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Networked Workers – A Mixed Blessing Says NFP Study


Monday, 6th October 2008 at 4:21 pm
Staff Reporter
Networked Workers are those workers who use the internet or email at their jobs, but they say these technologies are a mixed blessing for them.

Monday, 6th October 2008
at 4:21 pm
Staff Reporter


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Networked Workers – A Mixed Blessing Says NFP Study
Monday, 6th October 2008 at 4:21 pm

Networked Workers are those workers who use the internet or email at their jobs, but they say these technologies are a mixed blessing for them.

A research study called the Pew Internet & American Life Project says the majority of employed adults (62%) use the internet or email at their job, and many have cell phones and Blackberries that keep them connected even when they are not at work.

Working Americans express mixed views about the impact of technology on their work lives.

On the one hand, they cite the benefits of increased connectivity and flexibility that the internet and all of their various gadgets afford them at work. On the other hand, many workers say these tools have added stress and new demands to their lives.

One of the major impacts of the internet and cell phones is that they have enabled more people to do work at least occasionally from home. Some 45% of employed Americans report doing at least some work from home and 18% of working Americans say they do job-related tasks at home almost daily.

The Pew Internet Project is an initiative of the Pew Research Centre, a Not for Profit
“fact tank” that provides information on the issues, attitudes and trends shaping America and the world. Pew Internet explores the impact of the internet on children, families, communities, the work place, schools, health care and civic/political life.

Since 2002, working Americans have become more likely to check their work-related
email on weekends, on vacation and before and after they go to work for the day.
– 50% of employed email users say they check their work-related email on the weekends.
– Fully 22% say that they check their work email accounts “often” during weekend hours, compared with 16% who reported the same in 2002.
– 46% of employed email users say they check email when they have to take a sick day; 25% say they do so “often.”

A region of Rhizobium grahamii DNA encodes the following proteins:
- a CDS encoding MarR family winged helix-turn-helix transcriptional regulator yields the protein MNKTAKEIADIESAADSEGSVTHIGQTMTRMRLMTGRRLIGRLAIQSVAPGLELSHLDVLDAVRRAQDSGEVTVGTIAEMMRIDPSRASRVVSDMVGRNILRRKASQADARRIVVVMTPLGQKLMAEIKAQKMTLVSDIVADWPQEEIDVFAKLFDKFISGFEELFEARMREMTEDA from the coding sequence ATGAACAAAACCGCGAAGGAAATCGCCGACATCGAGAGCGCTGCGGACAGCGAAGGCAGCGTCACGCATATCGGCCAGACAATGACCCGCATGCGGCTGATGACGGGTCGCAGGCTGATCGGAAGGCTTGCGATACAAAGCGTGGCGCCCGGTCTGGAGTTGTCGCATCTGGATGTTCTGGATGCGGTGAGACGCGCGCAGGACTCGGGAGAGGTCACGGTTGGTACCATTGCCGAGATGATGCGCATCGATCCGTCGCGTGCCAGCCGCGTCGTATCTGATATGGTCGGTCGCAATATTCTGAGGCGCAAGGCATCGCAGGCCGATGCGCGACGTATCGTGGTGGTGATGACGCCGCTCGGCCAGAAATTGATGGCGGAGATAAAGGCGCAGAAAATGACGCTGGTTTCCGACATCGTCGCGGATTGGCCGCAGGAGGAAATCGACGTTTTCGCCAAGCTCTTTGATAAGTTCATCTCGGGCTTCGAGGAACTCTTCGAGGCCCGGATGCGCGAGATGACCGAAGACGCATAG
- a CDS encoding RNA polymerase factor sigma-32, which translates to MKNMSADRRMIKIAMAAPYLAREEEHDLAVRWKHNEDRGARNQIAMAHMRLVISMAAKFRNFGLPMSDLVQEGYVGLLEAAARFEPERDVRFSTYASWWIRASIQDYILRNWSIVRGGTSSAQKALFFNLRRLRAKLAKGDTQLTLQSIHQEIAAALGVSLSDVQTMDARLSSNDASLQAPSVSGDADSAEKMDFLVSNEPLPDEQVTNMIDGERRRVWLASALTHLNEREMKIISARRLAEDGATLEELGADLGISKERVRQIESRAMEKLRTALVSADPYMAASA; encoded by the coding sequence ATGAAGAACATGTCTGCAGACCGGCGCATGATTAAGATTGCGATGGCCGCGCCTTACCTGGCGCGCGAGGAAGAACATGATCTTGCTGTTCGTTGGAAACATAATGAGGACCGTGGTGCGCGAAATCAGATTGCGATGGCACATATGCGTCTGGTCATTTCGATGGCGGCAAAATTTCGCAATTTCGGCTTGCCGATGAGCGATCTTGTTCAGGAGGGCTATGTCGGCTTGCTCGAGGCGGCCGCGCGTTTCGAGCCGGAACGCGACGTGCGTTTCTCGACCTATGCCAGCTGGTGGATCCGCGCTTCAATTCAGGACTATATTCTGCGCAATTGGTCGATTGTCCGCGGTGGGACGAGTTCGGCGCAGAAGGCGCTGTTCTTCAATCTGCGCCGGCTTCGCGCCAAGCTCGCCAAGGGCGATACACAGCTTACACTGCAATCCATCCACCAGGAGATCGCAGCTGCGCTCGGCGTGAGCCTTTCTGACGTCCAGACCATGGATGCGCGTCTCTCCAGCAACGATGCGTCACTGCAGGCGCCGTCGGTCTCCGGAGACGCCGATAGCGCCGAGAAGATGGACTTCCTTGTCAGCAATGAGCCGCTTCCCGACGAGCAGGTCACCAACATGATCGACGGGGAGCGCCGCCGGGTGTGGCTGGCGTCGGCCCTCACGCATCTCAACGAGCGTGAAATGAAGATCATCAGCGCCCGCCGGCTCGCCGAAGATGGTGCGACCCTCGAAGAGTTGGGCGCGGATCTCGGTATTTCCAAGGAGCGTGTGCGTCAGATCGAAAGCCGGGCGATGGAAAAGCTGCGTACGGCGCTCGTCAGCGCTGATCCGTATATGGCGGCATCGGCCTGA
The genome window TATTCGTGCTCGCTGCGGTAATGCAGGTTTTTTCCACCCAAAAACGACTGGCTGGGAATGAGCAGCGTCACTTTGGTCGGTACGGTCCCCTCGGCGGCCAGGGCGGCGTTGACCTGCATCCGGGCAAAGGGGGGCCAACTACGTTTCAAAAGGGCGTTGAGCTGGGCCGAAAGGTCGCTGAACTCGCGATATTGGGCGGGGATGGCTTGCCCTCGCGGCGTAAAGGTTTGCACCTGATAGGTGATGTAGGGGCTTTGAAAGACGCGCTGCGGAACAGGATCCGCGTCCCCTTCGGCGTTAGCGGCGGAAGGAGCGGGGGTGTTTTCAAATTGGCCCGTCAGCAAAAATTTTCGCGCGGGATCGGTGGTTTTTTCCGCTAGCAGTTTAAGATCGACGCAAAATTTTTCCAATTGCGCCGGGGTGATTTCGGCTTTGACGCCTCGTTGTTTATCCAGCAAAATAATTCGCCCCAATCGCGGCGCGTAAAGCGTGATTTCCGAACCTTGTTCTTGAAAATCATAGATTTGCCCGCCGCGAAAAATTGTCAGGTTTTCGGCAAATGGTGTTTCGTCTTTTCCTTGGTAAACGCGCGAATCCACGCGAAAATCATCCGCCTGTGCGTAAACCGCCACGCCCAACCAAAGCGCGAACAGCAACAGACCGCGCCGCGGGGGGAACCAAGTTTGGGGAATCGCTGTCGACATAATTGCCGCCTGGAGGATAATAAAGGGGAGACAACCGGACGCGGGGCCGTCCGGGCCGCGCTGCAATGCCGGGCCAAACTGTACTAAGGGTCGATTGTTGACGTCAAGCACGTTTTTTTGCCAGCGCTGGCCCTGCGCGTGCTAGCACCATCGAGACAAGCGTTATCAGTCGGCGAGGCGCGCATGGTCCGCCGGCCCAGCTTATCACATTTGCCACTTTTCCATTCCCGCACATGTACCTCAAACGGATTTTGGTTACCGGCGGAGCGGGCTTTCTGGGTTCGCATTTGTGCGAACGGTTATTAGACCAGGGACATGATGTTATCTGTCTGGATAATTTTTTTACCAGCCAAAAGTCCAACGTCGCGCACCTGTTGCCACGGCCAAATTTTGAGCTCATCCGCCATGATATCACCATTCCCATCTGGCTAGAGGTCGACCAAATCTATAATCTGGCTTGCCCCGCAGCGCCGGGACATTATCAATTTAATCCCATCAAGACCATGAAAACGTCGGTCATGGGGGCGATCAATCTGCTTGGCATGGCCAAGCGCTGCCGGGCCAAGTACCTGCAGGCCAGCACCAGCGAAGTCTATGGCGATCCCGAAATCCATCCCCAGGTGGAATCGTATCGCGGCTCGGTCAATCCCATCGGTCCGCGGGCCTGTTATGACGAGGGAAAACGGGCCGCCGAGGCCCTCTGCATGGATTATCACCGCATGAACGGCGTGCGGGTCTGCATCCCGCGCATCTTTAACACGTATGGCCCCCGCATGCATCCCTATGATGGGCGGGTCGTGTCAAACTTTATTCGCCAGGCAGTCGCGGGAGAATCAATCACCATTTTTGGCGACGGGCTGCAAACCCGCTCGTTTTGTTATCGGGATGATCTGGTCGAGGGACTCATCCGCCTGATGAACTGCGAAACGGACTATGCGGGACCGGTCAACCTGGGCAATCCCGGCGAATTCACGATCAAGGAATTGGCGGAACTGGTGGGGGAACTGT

– 34% of employed email users say they will at least occasionally check their email while on vacation; 11% say they do so “often.”
– The more money an employee earns, the more closely he or she monitors work email accounts.

Among Blackberry and PDA owners, all of these numbers are much higher. Checking
work-related email outside of normal working hours is the norm for many of these gadget users, even during weekends and vacation time.

The off-hours checking of work-related email is not an act generated solely by the volition of the employee. Some 22% of employed email users say they are expected to read and respond to work-related emails, even when they are not at work. Blackberry and PDA owners are more than twice as likely to report that their employer expects that they will stay tuned in to email outside of the office.

Fully 48% say they are required to read and respond to email when they are away from work.

Most employed email users do not believe that using email has increased the amount of time they spend working overall. Just 17% attribute some increase to email, while 6% feel as though email has actually cut down the amount of time they spend working.

Shopping is among the most popular online leisure activities at work, with 22% of employed internet users reporting at least some at-work purchasing. At the other end of the spectrum, activities such as online gaming and blogging typically happen at home.

Blogging is equally prevalent among employed internet users as it has been among the general population; 12% of employed Americans who use the internet and the same number of all online Americans have created or worked on a blog. Just 2% of employed internet users say they blog at work.

Working men and women are equally as likely to blog, but young adults far outpace older workers in their engagement with blogging. Employed internet users ages 18-29 are more than twice as likely to blog when compared with 30-49 year olds (20% vs. 9%).

However, young adults are no more likely to report at-work tending to their blog; just 2% say they blog from work.

Blog reading is also most prevalent among younger generations of employed internet
users. One in three internet-using employees (33%) say they have read someone else’s blog or online journal, and 11% report at least some at-work reading. However, among young working adults, 46% are blog readers, compared with 33% of 30-49 year olds and 25% of employed internet users ages 50-64. At-work blog reading is equally prevalent among all of these groups.

The full Report can be downloaded at:
http://www.pewinternet.org/pdfs/PIP_Networked_Workers_FINAL.pdf



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